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UK Car Scrappage Scheme Extended with a £100m boost

UK Car Scrappage Extension made by Business Secretary Lord Mandelson at the Labour Party conference in BrightonIn an announcement made by Business Secretary Lord Mandelson at the Labour Party conference in Brighton, an additional £100m has been added to the UK car scrappage scheme following pressure from the motor industry to extend it.  Lord Mandelson and Chancellor Alistair Darling had been lobbied by trade bodies including EEF, the manufacturers’ organisation; the Society of Motor Manufacturers and Traders (SMMT).  Mandelson’s announcement was received warmly by those that had called for it.

The extension brings the total cost to the government to £400m, enabling the discounted sale of up to 400,000 new cars.  The original budget for the scrappage scheme (providing a £2,000 discount to buyers of new cars when they scrap one over ten years old) is due to expire shortly having resulted in 227,750 new car orders as a result but has now been extended to February 2010.

The Government will also extend the benefits to van and light commercial vehicle owners with vehicles over eight years old (February 28, 2002 Y registration or earlier, or 51 plate vehicles) rather than the current 10-year requirement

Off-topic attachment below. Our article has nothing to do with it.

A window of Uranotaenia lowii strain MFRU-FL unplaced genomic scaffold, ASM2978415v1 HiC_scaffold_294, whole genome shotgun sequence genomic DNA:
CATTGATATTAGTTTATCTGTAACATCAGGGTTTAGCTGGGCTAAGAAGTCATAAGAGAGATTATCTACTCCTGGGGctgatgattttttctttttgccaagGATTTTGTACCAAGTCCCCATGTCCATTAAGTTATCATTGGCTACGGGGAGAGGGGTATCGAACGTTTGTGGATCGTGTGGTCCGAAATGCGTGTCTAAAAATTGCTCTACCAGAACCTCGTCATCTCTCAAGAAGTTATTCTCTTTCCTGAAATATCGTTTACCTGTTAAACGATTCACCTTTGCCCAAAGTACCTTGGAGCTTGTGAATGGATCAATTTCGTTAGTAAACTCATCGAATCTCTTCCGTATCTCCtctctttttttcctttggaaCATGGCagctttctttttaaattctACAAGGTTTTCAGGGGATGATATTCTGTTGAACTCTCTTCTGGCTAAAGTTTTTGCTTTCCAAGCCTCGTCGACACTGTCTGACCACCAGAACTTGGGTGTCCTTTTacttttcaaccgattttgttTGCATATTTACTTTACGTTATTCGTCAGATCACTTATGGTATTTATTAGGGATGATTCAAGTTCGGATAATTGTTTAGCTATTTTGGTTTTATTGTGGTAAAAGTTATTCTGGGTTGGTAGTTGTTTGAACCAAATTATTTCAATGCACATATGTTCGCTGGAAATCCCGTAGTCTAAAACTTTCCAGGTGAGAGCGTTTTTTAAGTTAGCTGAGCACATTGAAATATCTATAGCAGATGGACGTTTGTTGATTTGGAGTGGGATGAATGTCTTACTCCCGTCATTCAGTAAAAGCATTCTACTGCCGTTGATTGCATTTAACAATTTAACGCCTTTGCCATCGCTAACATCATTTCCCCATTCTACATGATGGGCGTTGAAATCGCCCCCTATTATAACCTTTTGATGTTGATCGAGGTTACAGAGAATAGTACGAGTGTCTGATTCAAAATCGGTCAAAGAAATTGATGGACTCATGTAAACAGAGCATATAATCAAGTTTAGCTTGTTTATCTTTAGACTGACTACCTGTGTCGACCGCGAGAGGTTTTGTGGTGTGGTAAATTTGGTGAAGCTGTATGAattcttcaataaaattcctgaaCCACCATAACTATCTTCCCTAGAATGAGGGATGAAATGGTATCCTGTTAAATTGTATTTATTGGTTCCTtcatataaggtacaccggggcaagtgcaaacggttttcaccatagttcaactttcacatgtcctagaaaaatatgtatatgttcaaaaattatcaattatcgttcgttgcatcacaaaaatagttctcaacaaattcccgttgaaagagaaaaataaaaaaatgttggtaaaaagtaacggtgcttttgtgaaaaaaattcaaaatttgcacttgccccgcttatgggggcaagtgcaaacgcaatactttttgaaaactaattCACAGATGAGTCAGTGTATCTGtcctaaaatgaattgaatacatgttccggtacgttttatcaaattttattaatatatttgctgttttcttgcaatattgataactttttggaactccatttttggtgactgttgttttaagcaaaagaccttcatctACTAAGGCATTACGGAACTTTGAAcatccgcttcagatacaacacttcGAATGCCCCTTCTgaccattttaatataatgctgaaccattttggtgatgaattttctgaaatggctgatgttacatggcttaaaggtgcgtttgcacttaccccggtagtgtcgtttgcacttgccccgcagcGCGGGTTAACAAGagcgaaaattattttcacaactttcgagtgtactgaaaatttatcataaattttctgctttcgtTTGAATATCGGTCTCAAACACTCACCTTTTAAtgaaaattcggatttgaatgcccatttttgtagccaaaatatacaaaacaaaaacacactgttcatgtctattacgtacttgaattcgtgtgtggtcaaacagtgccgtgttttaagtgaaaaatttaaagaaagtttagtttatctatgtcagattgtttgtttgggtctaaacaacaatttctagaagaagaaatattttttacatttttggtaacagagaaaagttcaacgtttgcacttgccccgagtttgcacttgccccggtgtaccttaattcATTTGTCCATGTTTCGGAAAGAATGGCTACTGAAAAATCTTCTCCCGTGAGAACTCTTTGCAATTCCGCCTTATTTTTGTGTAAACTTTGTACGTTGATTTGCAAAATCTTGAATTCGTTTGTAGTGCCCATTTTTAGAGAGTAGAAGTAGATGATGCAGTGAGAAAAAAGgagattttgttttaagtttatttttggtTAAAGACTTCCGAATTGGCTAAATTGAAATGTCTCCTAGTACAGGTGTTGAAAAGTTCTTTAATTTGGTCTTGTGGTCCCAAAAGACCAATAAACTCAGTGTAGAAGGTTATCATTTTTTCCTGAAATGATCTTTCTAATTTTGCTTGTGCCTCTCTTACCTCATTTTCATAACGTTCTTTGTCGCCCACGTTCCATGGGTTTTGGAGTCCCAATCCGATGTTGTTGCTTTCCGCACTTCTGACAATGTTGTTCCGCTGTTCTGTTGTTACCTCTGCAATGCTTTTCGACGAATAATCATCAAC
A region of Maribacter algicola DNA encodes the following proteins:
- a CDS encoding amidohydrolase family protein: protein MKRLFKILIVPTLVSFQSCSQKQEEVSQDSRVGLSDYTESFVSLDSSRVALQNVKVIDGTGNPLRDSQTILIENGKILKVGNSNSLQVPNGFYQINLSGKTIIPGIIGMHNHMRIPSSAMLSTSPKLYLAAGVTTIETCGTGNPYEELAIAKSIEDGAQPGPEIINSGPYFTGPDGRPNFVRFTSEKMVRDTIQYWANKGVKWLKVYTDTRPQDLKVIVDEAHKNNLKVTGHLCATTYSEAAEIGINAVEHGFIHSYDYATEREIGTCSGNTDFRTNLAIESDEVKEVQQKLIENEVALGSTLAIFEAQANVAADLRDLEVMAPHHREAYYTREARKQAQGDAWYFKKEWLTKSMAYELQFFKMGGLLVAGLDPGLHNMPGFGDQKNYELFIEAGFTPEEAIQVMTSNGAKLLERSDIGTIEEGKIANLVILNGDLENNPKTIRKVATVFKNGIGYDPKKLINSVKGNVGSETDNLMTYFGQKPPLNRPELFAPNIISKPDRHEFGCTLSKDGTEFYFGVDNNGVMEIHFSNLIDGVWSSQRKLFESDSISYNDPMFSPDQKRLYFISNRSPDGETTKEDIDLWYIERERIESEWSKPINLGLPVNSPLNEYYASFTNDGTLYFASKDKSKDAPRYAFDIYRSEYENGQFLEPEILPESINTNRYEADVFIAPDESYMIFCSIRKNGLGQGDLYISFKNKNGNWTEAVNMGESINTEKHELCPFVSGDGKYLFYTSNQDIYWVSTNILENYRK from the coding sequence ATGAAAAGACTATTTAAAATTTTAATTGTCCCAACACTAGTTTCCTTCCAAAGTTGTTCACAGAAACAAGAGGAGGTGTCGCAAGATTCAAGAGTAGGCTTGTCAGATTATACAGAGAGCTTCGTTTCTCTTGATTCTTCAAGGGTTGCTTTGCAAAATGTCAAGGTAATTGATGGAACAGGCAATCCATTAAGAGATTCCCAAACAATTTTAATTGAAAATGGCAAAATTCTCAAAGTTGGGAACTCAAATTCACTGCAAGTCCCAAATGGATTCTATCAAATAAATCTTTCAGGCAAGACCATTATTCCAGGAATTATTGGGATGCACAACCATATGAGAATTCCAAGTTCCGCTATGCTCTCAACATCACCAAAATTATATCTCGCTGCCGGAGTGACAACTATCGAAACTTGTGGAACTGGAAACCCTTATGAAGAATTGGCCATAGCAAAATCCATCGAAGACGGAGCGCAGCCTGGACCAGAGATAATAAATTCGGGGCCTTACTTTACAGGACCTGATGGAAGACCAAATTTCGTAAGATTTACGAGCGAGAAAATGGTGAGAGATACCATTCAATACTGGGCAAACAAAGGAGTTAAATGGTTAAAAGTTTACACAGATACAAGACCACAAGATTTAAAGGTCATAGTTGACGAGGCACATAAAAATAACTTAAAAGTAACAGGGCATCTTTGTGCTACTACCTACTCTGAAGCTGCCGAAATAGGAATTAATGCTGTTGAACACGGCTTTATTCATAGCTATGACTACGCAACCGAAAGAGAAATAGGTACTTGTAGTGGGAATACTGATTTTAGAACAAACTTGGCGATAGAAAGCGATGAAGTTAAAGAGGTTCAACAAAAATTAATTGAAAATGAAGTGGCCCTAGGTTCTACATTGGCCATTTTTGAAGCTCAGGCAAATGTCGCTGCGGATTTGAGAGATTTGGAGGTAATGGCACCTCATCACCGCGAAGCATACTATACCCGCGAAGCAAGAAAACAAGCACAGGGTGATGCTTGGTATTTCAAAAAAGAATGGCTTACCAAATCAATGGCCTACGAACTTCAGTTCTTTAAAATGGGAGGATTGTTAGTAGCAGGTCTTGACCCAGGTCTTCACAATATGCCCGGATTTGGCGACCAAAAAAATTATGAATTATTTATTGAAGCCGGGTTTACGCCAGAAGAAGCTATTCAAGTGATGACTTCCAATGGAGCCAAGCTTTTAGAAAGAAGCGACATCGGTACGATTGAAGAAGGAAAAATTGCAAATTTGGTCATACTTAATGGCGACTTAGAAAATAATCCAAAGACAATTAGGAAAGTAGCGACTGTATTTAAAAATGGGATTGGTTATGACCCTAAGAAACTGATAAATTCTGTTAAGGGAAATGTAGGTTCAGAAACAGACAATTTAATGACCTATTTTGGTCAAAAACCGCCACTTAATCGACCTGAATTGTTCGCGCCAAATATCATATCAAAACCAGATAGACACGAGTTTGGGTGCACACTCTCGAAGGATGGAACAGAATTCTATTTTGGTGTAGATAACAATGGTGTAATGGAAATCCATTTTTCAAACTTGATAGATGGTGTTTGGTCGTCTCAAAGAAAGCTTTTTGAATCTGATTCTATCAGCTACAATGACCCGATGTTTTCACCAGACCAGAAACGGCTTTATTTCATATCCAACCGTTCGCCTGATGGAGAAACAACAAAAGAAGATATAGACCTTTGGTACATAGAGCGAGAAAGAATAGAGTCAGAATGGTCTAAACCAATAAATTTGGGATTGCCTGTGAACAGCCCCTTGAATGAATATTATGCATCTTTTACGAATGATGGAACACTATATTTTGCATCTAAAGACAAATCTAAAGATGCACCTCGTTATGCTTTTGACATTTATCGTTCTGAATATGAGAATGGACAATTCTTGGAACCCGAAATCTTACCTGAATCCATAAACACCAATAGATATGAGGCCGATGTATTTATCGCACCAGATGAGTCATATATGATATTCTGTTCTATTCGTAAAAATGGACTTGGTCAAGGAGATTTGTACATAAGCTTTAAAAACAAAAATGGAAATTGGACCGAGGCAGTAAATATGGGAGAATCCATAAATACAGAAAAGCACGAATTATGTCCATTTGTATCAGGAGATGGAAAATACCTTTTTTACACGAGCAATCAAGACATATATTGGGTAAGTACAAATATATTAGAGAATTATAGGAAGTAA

“Our car scrappage scheme has been so successful the money is running out,” stated Lord Mandelson. “The industry has asked that the scheme be topped up. Conference, we cannot do everything but that does not mean doing nothing. So today I am extending our popular car scrappage scheme with extra money for an additional 100,000 cars and vans.”

Industry sceptics are however critical of how little of the UK scrappage fund has gone to UK car manufacturers, estimating that £320m will ultimately go aboard to countries such as South Korea, India, France, Spain, Slovakia, Poland, Germany, China, the Czech Republic, Italy and Japan.  Approximately 86% of the vehicles purchased under the scheme have been manufacturered abroad.  Nearly £20m of the fund has gone to the Korean Hyundai / Kia group which has no manufacturing, design or engineering base in the UK.  The Indian-made Hyundai i10 city car overtook the Vauxhall Corsa (made in Spain) to become the third best-seller in Britain.

However, UK manufacturers and dealers are ultimately grateful for the Government scrappage scheme. Nissan has had to hire to re-hire 350 manufacturing staff on temporary contracts and Paul Willcox, managing director of Nissan UK said of the extension: “We believe the extended scheme will continue to have a positive impact and are happy to see that the Government has placed the car industry at the top of the economic agenda, where it belongs.”

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